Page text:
‘It is the past alone that can explain the present’: a comparison between a passage in Disraeli’s Sybil and a membership card of the National Chartist Association, Darren Ormandy
Benjamin Disraeli’s novel Sybil, or, The Two Nations was published in 1845. It is both a story of romantic adventure and a manifesto for the author’s unconventional political perspective, set to the backdrop of the Chartist risings. The membership card of the National Chartist Association is decorated with imagery and symbols that represented the concerns of that radical movement. One was the creative output of an educated, literate member of the privileged classes, the other intended for the ill-educated, probably illiterate masses. This article will compare a short passage from Sybil with this membership card. It will examine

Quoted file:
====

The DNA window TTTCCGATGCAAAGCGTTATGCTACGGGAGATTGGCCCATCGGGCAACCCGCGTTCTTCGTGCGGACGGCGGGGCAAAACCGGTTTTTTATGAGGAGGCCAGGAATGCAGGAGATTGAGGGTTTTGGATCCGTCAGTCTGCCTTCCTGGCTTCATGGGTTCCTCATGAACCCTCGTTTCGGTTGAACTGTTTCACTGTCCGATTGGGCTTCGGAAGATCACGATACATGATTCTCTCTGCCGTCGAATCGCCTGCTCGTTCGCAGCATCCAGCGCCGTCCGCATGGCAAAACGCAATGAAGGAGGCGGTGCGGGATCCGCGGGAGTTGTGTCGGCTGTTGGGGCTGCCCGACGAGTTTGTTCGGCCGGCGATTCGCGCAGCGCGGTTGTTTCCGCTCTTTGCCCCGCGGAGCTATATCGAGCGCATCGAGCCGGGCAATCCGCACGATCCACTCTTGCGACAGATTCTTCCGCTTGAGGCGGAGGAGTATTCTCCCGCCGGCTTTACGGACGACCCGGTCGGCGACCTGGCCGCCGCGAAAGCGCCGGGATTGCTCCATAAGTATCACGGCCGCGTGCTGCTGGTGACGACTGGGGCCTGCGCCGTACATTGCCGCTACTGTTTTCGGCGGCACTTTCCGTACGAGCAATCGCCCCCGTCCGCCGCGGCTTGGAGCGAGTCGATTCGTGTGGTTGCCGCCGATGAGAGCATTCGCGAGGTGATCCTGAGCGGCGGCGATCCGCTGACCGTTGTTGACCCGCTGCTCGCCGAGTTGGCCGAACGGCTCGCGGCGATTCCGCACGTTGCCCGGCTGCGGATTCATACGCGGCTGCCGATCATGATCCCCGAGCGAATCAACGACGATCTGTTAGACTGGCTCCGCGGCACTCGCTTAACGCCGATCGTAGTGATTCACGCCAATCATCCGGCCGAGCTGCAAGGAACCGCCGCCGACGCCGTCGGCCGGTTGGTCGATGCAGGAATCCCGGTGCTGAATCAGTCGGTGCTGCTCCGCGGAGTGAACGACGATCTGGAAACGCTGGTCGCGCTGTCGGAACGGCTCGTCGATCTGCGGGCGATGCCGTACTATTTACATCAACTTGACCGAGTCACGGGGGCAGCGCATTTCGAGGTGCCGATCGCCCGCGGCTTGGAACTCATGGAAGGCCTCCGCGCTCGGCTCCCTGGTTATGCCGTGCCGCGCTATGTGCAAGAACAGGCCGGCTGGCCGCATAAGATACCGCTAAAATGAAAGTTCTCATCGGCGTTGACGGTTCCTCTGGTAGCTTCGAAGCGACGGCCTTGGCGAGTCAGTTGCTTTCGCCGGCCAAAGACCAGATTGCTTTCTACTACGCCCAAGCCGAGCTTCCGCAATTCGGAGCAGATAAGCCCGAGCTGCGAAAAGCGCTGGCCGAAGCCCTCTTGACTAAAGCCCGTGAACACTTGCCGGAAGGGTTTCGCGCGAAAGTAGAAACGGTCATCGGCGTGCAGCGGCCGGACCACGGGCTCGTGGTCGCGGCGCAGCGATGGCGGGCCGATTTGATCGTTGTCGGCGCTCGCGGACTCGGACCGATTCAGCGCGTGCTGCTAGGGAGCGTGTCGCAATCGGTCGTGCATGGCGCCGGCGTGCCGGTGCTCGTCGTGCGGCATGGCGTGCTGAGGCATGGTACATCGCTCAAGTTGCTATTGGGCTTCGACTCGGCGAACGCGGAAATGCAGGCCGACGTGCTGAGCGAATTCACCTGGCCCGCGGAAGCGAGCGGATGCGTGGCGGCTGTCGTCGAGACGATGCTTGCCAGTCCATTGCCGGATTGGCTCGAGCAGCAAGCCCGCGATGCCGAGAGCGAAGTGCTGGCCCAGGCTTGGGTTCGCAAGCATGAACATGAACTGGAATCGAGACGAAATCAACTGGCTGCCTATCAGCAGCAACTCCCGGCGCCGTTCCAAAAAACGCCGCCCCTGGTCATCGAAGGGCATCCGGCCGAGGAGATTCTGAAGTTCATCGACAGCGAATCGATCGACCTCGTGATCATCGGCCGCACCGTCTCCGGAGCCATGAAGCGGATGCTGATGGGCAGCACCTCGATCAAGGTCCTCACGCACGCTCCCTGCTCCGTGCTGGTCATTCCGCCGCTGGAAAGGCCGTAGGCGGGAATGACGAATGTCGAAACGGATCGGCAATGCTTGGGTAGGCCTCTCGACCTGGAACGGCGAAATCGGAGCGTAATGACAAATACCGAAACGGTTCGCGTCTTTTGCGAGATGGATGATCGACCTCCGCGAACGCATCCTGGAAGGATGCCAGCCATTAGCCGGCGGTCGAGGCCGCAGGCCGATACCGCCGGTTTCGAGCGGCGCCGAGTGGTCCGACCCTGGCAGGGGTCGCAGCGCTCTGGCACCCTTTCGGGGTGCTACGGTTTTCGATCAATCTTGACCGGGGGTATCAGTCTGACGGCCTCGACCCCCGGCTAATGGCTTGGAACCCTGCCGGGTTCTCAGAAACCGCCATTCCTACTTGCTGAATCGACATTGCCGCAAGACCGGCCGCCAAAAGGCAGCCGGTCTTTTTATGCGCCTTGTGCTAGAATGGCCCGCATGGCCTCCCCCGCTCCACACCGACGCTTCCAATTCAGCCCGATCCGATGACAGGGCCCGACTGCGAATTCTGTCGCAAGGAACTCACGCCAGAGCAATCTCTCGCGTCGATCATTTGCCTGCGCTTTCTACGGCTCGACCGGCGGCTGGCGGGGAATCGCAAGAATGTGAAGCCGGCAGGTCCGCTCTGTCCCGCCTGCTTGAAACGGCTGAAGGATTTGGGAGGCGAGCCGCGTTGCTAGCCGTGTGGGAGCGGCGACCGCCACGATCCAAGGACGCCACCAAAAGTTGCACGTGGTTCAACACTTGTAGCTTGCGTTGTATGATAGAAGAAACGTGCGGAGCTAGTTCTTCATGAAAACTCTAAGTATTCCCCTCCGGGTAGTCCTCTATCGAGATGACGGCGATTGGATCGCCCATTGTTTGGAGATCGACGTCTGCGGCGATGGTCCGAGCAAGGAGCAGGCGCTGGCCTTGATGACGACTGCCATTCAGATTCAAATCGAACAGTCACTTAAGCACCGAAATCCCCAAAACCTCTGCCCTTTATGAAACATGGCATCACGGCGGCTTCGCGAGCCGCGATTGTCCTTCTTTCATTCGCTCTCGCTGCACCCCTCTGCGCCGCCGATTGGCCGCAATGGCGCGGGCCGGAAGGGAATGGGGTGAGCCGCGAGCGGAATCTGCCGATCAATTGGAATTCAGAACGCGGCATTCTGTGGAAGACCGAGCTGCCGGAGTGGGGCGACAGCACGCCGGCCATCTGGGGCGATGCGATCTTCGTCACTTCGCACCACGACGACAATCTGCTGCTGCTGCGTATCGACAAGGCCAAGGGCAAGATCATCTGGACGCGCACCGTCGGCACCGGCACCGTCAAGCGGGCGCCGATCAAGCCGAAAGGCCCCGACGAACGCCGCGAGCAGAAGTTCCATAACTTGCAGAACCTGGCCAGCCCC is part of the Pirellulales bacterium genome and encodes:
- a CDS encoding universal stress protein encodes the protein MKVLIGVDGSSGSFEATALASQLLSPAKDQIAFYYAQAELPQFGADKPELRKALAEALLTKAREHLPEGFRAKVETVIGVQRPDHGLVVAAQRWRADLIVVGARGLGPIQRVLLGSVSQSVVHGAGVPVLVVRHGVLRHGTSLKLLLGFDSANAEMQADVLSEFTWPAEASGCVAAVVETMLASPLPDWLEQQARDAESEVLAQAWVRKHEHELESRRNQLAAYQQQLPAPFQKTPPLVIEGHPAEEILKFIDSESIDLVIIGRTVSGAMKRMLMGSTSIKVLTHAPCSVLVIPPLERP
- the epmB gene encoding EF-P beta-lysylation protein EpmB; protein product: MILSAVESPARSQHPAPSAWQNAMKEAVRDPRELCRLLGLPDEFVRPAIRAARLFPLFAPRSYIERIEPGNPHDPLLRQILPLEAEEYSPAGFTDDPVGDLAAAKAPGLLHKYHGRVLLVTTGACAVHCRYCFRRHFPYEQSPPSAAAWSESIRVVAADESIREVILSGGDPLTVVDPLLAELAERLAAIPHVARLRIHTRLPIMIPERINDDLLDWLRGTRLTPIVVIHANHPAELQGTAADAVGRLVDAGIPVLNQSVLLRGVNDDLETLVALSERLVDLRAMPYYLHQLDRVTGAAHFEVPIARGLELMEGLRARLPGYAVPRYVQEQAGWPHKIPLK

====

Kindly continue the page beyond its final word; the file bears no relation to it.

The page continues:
how both artefacts share areas of common concern, despite their originators’ differences in political and social status, and in particular it will argue how they used interpretations of English history to give authority to their demands for change.